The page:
HOT OFF THE WIRE

Aston University develops E.coli-killing glass

Aston University develops E.coli-killing glass

  • 6 March 2019
Image caption Dr Richard Martin said the technique could change how hospitals guard against infections

Scientists are developing a technique similar to medieval stained glass-making which they said can be used to kill E.coli within hours.

Aston University researchers said the 'bioactive glass' could be put into a body during surgery.

There, they said, it could dissolve, releasing properties which would prevent germs from multiplying, avoiding the need for antibiotics.

Dr Richard Martin said it could change how hospitals guard against infections.

According to the European Centre for Disease Prevention and Control around 37,000 die as a result of a healthcare-associated infection (HAI) every year.

As well as E.coli, the university said the researchers were able to eradicate Candida albicans, a fungal infection associated with surgery, and saw a near-complete kill of Staphylococcus aureus, the drug-resistant form of which is MRSA.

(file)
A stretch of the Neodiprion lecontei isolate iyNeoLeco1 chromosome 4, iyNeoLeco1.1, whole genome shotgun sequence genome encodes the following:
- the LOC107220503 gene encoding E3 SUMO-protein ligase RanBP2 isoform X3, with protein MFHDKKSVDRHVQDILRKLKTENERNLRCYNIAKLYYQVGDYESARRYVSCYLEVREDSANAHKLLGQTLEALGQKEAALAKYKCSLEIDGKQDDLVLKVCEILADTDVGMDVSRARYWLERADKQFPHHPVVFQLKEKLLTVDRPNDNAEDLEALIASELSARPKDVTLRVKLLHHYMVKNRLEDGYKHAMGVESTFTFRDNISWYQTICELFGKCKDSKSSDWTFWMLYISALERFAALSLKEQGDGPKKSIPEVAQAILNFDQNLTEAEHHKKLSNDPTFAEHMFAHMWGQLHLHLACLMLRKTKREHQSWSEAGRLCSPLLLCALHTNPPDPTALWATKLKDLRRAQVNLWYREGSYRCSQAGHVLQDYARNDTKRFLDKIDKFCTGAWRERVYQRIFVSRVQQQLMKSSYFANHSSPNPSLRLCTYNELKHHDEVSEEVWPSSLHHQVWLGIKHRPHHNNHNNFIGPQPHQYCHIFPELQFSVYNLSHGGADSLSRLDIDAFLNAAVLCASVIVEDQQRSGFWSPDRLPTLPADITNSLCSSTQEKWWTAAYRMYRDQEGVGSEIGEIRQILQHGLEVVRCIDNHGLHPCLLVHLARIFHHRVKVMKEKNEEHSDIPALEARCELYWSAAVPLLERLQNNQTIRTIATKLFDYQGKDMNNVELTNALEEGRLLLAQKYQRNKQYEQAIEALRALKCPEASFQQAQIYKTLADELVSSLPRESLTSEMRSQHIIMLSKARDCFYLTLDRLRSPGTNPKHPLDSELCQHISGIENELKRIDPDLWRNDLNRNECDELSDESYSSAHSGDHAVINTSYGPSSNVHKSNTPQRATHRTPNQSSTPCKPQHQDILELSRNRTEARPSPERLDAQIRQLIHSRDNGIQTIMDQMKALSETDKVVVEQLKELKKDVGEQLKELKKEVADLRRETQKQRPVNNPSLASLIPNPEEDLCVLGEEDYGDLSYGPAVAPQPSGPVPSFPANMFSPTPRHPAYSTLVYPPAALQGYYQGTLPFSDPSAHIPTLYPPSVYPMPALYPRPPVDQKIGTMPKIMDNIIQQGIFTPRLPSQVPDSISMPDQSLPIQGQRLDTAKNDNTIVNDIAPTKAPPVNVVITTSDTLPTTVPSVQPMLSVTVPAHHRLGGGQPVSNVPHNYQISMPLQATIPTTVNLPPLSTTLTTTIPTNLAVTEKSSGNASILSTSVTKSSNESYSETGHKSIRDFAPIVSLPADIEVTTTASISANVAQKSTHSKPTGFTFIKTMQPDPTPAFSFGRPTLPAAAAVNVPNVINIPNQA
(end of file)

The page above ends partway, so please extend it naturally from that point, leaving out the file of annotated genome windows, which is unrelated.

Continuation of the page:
Image caption The glass could be put into the body, where it will dissolve and release its bacteria-killing properties

Researchers used a centuries-old technique in the study:

  • The glass is made, and laced with trace amounts of cobalt,
  • It is heated in a furnace to over 1,000C,
  • Then it is rapidly cooled to stop it crystallising,
  • Researchers then grind it into a fine powder and it is put in contact with bacteria in petri dishes.

Although bioactive glass has been developed for some time, the university said this is the first study showing its effectiveness in fighting bacteria.

  • Latest news from the West Midlands

Dr Martin, from the university in Birmingham, said it is "very exciting".

He added: "We are using techniques that have been around for a long while. We're using elements of materials that have been around for a long while.

"So we are taking that and we are thinking, can we actually put it in a form that can be put inside the body, dissolve and slowly release these properties."

Image caption The glass is heated to over 1,000C before being rapidly cooled

Follow BBC West Midlands on Facebook, on Twitter, and sign up for local news updates direct to your phone.